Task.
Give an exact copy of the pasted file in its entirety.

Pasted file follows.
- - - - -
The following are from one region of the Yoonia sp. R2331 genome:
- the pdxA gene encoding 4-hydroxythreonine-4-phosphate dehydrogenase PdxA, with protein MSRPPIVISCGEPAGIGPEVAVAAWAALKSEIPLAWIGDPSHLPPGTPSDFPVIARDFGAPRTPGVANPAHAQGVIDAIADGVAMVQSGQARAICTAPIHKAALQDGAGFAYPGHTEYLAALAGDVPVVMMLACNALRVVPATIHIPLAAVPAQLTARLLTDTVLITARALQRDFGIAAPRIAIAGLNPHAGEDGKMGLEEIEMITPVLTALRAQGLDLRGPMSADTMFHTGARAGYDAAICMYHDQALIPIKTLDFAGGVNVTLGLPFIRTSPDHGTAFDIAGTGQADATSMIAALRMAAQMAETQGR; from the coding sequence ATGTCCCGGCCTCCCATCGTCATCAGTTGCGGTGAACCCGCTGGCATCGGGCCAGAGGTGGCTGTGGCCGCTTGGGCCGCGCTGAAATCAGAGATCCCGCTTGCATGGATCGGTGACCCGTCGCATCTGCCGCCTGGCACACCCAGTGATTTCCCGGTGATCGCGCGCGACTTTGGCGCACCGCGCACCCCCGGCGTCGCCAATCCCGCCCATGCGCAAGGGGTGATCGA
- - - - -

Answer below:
The following are from one region of the Yoonia sp. R2331 genome:
- the pdxA gene encoding 4-hydroxythreonine-4-phosphate dehydrogenase PdxA, with protein MSRPPIVISCGEPAGIGPEVAVAAWAALKSEIPLAWIGDPSHLPPGTPSDFPVIARDFGAPRTPGVANPAHAQGVIDAIADGVAMVQSGQARAICTAPIHKAALQDGAGFAYPGHTEYLAALAGDVPVVMMLACNALRVVPATIHIPLAAVPAQLTARLLTDTVLITARALQRDFGIAAPRIAIAGLNPHAGEDGKMGLEEIEMITPVLTALRAQGLDLRGPMSADTMFHTGARAGYDAAICMYHDQALIPIKTLDFAGGVNVTLGLPFIRTSPDHGTAFDIAGTGQADATSMIAALRMAAQMAETQGR; from the coding sequence ATGTCCCGGCCTCCCATCGTCATCAGTTGCGGTGAACCCGCTGGCATCGGGCCAGAGGTGGCTGTGGCCGCTTGGGCCGCGCTGAAATCAGAGATCCCGCTTGCATGGATCGGTGACCCGTCGCATCTGCCGCCTGGCACACCCAGTGATTTCCCGGTGATCGCGCGCGACTTTGGCGCACCGCGCACCCCCGGCGTCGCCAATCCCGCCCATGCGCAAGGGGTGATCGA